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new to others. And again, a comparison which is quite allowable now, may, in the advance of knowledge, fall under the objection just mentioned. In either case, however, the rule will hold good.

135. A Comparison is sometimes introduced purposely to lessen or depress an object. This is effected by associating the principal subjects with something low or despicable; thus, Milton compares the fallen angels to a herd of goats:

The overthrown he rais'd, and, as a herd
of goats or timorous flocks together throng'd,
Drove them before him thunderstruck, pursued
With terrors and with furies to the bounds
And crystal wall of heav'n, which opening wide,
Roll'd inward, and a spacious gap disclos'd
Into the wasteful deep.

EXERCISES. 136. Neatly transcribe the following Examples, underlining the words exemplifying the Figure, and subjoining to each Example a few remarks tending to show the propriety of the Simile. 1. The path of the just is as the shining light.

Remarks. 2. Is not my word like as a fire, saith the Lord.

3. Still o'er those scenes my memory wakes,

And fondly broods with miser care ;
Time but the impression stronger makes,
As streams their channels deeper wear.

4. Pleasures are like poppies spread,

You seize the flower - its bloom is shed.
5. Give me the line, that ploughs its stately course,

Like a proud swan, conquering the stream by force.

6. As from some rocky cliff the shepherd sees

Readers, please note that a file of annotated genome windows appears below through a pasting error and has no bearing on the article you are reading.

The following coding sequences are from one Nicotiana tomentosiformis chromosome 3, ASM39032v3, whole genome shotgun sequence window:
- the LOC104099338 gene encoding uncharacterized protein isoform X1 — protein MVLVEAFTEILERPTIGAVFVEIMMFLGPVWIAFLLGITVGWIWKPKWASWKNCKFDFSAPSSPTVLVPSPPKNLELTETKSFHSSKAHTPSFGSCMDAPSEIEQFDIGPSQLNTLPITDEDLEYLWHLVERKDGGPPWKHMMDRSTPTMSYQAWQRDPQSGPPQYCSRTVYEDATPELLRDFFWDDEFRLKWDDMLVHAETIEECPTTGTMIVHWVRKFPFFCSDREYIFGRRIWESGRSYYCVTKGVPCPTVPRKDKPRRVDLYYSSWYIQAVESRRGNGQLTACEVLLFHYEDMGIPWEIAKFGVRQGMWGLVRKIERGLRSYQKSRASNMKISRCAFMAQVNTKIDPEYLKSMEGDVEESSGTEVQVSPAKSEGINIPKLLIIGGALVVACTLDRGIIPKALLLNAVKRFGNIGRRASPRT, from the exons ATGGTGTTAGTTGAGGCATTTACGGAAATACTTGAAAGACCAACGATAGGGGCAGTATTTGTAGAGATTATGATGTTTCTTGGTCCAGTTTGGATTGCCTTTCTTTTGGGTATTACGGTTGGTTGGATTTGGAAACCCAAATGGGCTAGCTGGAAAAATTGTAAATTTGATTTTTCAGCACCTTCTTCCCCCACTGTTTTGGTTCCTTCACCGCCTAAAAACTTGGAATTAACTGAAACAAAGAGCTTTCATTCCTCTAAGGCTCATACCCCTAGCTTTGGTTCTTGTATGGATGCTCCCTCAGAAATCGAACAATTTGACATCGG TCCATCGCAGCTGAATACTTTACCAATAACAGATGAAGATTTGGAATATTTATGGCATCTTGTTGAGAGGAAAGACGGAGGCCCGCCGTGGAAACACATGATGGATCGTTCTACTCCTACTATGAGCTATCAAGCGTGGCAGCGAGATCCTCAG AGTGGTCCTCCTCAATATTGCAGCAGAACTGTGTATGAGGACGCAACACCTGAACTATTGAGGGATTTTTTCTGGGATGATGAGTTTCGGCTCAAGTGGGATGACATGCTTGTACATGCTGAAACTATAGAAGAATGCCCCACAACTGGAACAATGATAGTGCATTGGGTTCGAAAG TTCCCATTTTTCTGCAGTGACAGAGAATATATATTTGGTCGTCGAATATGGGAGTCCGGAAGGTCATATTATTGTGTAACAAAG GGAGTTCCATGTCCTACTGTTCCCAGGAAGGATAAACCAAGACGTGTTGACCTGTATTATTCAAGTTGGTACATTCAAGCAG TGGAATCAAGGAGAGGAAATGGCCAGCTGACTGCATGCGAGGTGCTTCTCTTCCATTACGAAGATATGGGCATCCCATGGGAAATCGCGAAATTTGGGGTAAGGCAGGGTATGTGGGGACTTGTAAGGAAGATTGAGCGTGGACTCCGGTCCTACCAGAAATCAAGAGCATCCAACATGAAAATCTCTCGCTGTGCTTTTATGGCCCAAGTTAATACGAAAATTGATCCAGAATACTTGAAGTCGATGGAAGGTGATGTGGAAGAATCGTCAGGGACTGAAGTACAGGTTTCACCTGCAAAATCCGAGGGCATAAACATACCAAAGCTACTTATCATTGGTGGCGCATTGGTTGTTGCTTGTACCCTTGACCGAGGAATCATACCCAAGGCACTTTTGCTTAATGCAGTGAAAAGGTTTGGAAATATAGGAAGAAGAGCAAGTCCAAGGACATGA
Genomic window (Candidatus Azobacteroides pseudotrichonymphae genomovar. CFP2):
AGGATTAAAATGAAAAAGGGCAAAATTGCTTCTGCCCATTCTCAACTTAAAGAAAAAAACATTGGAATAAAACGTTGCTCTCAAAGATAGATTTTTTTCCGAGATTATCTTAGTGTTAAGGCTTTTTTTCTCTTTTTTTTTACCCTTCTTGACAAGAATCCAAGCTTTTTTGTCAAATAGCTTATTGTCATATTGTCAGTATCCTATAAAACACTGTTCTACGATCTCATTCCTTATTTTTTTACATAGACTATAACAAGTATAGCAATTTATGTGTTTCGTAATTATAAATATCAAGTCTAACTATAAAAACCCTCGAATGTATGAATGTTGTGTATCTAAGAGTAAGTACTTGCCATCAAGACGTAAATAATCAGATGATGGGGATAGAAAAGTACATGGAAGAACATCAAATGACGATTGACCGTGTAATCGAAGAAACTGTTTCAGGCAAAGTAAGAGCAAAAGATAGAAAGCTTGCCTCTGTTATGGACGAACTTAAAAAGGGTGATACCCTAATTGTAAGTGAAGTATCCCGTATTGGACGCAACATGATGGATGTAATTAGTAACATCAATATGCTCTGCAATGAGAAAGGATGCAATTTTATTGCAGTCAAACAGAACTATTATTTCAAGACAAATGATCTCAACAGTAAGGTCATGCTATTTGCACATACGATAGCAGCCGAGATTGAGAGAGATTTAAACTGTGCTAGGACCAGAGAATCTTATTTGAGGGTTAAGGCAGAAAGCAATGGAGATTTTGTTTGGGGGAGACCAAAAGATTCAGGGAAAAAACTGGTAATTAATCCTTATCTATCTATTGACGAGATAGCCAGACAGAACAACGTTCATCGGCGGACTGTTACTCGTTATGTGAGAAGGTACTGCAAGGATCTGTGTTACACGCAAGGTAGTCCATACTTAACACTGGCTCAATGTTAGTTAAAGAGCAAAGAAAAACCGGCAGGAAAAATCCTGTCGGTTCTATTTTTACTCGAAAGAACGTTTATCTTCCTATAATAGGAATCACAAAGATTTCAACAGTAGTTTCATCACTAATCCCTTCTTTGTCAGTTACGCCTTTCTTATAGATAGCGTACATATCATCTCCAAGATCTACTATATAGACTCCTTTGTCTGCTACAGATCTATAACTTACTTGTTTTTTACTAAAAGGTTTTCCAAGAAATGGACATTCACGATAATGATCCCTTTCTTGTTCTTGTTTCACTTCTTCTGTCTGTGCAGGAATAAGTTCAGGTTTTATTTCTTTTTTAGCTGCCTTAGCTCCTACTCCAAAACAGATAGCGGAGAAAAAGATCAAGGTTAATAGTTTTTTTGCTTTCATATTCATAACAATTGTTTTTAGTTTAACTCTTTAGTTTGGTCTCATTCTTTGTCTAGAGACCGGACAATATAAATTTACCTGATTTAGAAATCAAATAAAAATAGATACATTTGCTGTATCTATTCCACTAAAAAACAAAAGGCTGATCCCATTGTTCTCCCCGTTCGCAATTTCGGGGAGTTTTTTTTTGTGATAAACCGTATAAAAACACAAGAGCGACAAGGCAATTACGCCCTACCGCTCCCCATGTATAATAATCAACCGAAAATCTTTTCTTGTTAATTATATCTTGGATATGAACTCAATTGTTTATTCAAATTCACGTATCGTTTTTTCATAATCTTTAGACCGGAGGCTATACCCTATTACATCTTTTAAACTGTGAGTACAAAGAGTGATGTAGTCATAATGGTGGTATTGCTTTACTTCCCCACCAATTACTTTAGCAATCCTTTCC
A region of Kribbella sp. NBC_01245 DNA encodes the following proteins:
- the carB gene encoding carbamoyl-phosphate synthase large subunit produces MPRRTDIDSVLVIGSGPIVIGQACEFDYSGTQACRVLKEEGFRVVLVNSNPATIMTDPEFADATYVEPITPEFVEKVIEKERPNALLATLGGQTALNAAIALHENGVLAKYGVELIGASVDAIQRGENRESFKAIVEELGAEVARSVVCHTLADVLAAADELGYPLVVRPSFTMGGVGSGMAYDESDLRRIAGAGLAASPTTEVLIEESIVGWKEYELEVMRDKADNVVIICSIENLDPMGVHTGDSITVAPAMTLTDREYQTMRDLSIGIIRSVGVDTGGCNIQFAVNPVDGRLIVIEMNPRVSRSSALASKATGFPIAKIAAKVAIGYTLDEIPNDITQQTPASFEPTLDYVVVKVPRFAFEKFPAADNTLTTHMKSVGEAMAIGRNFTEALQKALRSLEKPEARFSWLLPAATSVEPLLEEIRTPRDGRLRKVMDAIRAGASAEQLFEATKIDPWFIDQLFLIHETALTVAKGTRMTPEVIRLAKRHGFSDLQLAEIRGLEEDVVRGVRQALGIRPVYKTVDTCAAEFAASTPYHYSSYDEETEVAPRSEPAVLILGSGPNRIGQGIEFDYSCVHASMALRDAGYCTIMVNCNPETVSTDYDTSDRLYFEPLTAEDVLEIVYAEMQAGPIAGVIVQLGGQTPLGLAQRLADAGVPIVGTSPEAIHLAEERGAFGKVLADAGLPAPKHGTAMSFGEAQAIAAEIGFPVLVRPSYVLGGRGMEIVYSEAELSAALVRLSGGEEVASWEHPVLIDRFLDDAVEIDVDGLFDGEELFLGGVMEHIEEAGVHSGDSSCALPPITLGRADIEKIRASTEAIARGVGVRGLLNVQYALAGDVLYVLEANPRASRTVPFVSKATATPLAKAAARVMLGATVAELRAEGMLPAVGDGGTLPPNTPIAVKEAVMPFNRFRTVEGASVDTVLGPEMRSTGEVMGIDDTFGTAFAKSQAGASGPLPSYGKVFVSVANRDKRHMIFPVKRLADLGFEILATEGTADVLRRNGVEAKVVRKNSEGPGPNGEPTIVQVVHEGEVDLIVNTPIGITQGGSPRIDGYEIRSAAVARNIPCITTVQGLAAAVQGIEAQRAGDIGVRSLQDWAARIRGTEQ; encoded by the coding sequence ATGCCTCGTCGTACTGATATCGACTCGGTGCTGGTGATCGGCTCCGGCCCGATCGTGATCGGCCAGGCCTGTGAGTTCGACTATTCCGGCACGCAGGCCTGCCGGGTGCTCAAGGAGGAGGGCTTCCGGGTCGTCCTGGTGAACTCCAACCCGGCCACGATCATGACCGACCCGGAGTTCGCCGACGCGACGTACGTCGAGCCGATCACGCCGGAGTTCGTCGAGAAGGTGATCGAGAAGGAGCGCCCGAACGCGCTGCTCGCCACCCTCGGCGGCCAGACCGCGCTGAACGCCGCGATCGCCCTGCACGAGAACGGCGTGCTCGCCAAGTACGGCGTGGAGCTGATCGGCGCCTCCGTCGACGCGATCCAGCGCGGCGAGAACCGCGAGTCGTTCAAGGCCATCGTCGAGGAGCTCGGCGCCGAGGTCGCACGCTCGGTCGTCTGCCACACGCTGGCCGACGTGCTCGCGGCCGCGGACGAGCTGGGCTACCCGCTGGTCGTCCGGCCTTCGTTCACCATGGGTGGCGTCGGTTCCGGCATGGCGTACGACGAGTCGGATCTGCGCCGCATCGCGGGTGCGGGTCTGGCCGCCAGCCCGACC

Clust'ring in heaps on heaps the driving bees,
Rolling and black’ning, swarms succeeding swarms,
With deeper murmurs and more hoarse alarms;
Dusky they spread a close embodied crowd,
And o'er the vale descends the living cloud.
So, from the tents and ships, a length’ning train
Spreads o'er the beach, and wide o'ershades the plain;
Along the region runs a deafʼning sound;
Beneath their footsteps groans the trembling ground.




137. A METAPHOR is founded on the resemblance which one object bears to another; and differs from a simile only in being expressed in a shorter form (generally in one word), without the signs of comparison like or as; thus, " Thy word is a lamp to my feet.” In this example, lamp is used metaphorically to affirm that the divine word instructs men in the course of conduct to be pursued, just as a lamp directs them in the dark how to choose their footsteps. 138. When I say,

“ Man is like a wolf to man,” I use a simile ; but when I say, “ Man is a wolf,” I employ a metaphor. When an author, therefore, designates “man as a wolf,he must describe only such of the qualities and appearances of the wolf as are suitable to his subject. Caution is necessary to know at what point the resemblance ceases. Thus, were he to say, “ Man is a wolf to man that mur


ders and devours his fellows," he would be extending the metaphor too far. A wolf may be said to kill and devour," but, not to murder his fellows.

139. There are four sources of Metaphors :

1st. When the resemblance lies between Rational and Irrational animals; thus, “ Our Saviour is styled the lamb of God.” “ Cicero styles Piso the vulture of the province.”

2nd. When the resemblance lies between Rational Beings and Inanimate objects; thus, “ Jesus is frequently styled a vine, a door," &c. “Chatham

“ was designated the bulwark of the state.”

3rd. When the resemblance lies between Irra. tional animals and Inanimate objects; as, “ His horses have become the Charybdis (vortex) of his estate.”

4th. When the resemblance lies between one Inanimate object and another; as,

“ Her hand encircled wore a bracelet starred with gems.” Age is the sunset of life.”

140. RULES FOR THE APPLICATION OF METAPHORS. Rule 1. a. As a Metaphor is founded on the resemblance between two objects, that resem blance must be so evident, that what is affirmed of the one may be equally applicable to the other; thus, the Psalmist says, “ The Lord is my rock and my fortress, my deliverer, my God, my strength, in whom I will trust.”